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Well, now that i watched the video, dissapointing falls short in this case. It looks like the Korean review is right, the 4300G has zero chance to match the 3400G it is replacing at $150, except for some specific game.
I would still replace my 3400G with a 4700G because of the extra 4 cores/8 threads. We all knew with the reduced CUs that APU graphics performance wasn't going to be too much better than the previous gen. I don't expect notable 3D performance improvements with APUs until RDNA2 and DDR5. It would be nice if the 4700G is priced lower than the 3700X since the 3400G is cheaper than the comparable 2600X.
 

Asterox

Senior member
May 15, 2012
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Am I wrong or didn't they state that up front? In my view Renoir is very much a mobile first product. Desktop versions are an afterthought.

AMD did claim a 59% lift in graphics performance per CU, so I wouldn't count anything out before official reviews arrive.

https://www.anandtech.com/show/15624/amd-details-renoir-the-ryzen-mobile-4000-series-7nm-apu-uncovered/2
Mobile laptop market, that was last part where AMD need to push much beeter CPU performance+drastically lower power consumption.With Renoir APU Mobile, AMD did a very good Mobile product=galloping over Intel Mobile parts.

Renoir Desktop is afterthought no doubt.Renoir is Mobile APU planted on desktop, or same thing as my Athlon 3000G.

As we can see, Renoir APU Desktop(JagaTreview R5 4350G test) has excellent power efficiency.
 

Insert_Nickname

Diamond Member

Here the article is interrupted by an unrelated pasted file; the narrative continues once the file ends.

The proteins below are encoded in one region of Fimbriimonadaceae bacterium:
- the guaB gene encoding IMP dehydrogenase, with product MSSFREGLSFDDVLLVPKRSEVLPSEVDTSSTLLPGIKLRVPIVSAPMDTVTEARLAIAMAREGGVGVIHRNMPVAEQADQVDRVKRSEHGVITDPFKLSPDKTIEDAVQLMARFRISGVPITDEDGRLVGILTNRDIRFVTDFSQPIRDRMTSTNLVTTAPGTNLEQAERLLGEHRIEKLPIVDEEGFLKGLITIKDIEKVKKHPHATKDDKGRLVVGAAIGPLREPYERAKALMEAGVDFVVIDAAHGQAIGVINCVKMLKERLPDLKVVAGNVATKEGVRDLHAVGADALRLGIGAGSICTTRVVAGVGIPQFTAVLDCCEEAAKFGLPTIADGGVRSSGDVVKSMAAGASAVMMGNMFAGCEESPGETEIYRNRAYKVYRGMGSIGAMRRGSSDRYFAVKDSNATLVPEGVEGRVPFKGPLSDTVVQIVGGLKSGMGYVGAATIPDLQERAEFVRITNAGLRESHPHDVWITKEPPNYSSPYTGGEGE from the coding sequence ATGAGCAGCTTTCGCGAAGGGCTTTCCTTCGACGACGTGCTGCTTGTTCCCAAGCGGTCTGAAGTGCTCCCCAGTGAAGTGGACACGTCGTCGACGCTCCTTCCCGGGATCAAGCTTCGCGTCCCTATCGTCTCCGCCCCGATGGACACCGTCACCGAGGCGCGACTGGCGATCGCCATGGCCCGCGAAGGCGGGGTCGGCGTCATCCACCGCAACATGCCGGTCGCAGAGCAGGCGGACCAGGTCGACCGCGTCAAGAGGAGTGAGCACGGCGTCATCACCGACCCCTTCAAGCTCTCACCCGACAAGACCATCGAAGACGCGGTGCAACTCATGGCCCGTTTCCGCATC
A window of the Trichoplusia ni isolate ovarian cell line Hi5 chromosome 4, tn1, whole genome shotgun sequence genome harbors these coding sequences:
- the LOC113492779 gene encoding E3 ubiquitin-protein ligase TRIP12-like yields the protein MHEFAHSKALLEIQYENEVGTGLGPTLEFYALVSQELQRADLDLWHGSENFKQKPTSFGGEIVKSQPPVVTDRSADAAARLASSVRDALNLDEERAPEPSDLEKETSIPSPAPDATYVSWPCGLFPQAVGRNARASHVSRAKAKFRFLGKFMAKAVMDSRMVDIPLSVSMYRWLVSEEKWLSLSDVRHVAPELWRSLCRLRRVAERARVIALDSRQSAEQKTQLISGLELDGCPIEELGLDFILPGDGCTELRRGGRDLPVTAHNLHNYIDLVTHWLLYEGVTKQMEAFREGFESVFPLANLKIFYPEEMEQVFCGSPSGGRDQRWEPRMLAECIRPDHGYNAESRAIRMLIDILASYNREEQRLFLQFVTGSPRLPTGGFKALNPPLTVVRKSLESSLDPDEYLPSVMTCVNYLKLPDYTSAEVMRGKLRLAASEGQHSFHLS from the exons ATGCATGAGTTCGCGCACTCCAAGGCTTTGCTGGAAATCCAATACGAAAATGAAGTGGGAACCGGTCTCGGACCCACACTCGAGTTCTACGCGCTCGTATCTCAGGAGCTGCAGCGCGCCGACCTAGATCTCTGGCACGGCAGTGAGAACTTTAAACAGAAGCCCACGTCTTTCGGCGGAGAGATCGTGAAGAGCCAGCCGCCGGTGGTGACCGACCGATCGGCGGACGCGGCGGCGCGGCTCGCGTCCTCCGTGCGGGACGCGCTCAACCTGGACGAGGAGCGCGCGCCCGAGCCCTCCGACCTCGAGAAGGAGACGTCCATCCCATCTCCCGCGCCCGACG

May 6, 2012
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On desktop, I can certainly understand Shivas' point of view: With Renoir's 4 core product, he's going to have to pay a bit more for statistically lower gpu performance as compared to the most functionally equivalent product of the previous generation. He doesn't care about the CPU performance as that's entirely irrelevant to him. For whatever reason, his entire world revolves around compute heavy gaming titles that demonstrate a drop of more than a couple of frames per second in that specific situation. I personally believe that he's arguing a corner case, and, if it's really that big of a deal to him, and he doesn't have to live in a tiny ITX case, he'd actually do much better for himself to get a 3100 and a $50 used video card for the same investment and have a much better gaming experience.
I think I can understand his point. But at IGP performance levels, the performance difference between models within APU generations isn't about a title being playable or not playable. It's either or.

That said, the Vega IGP is very competent for what it is. Even the Vega3 in my Athlon has no problems with older titles.

Mobile laptop market, that was last part where AMD need to push much beeter CPU performance+drastically lower power consumption.With Renoir APU Mobile, AMD did a very good Mobile product=galloping over Intel Mobile parts.
Laptops represent a huge chunk of the PC market, so focussing there makes perfect sense.

I still can't quite fathom that within the space of 3 years from Ryzens launch we've gone from having 8 cores on a mainstream socket to now having 8 core CPUs in laptops. With a very competent IGP too. How's that for progress...?
 
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Shivansps

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Sep 11, 2013